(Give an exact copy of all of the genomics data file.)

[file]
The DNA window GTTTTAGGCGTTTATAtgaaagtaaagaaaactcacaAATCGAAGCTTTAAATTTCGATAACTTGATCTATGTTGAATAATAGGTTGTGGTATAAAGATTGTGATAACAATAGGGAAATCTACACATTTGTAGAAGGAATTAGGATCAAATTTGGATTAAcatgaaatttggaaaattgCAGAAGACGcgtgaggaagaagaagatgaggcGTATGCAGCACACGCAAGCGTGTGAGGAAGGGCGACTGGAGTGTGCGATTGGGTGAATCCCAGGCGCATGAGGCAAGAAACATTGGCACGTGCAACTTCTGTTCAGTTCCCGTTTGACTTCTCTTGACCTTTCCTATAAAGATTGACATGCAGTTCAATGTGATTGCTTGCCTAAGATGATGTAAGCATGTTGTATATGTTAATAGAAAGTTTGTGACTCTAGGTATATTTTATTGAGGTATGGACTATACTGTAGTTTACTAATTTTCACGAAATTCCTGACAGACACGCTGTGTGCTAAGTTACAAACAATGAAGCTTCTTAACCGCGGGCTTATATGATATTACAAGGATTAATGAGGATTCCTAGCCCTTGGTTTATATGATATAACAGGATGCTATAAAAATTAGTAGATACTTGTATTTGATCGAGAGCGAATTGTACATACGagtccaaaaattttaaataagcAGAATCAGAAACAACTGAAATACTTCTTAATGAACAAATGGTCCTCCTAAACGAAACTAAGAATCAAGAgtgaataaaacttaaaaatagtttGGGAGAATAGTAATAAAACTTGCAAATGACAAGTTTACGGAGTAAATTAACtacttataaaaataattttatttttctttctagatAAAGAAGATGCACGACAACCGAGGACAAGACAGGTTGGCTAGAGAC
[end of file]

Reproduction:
The DNA window GTTTTAGGCGTTTATAtgaaagtaaagaaaactcacaAATCGAAGCTTTAAATTTCGATAACTTGATCTATGTTGAATAATAGGTTGTGGTATAAAGATTGTGATAACAATAGGGAAATCTACACATTTGTAGAAGGAATTAGGATCAAATTTGGATTAAcatgaaatttggaaaattgCAGAAGACGcgtgaggaagaagaagatgaggcGTATGCAGCACACGCAAGCGTGTGAGGAAGGGCGACTGGAGTGTGCGATTGGGTGAATCCCAGGCGCATGAGGCAAGAAACATTGGCACGTGCAACTTCTGTTCAGTTCCCGTTTGACTTCTCTTGACCTTTCCTATAAAGATTGACATGCAGTTCAATGTGATTGCTTGCCTAAGATGATGTAAGCATGTTGTATATGTTAATAGAAAGTTTGTGACTCTAGGTATATTTTATTGAGGTATGGACTATACTGTAGTTTACTAATTTTCACGAAATTCCTGACAGACACGCTGTGTGCTAAGTTACAAACAATGAAGCTTCTTAACCGCGGGCTTATATGATATTACAAGGATTAATGAGGATTCCTAGCCCTTGGTTTATATGATATAACAGGATGCTATAAAAATTAGTAGATACTTGTATTTGATCGAGAGCGAATTGTACATACGagtccaaaaattttaaataagcAGAATCAGAAACAACTGAAATACTTCTTAATGAACAAATGGTCCTCCTAAACGAAACTAAGAATCAAGAgtgaataaaacttaaaaatagtttGGGAGAATAGTAATAAAACTTGCAAATGACAAGTTTACGGAGTAAATTAACtacttataaaaataattttatttttctttctagatAAAGAAGATGCACGACAACCGAGGACAAGACAGGTTGGCTAGAGAC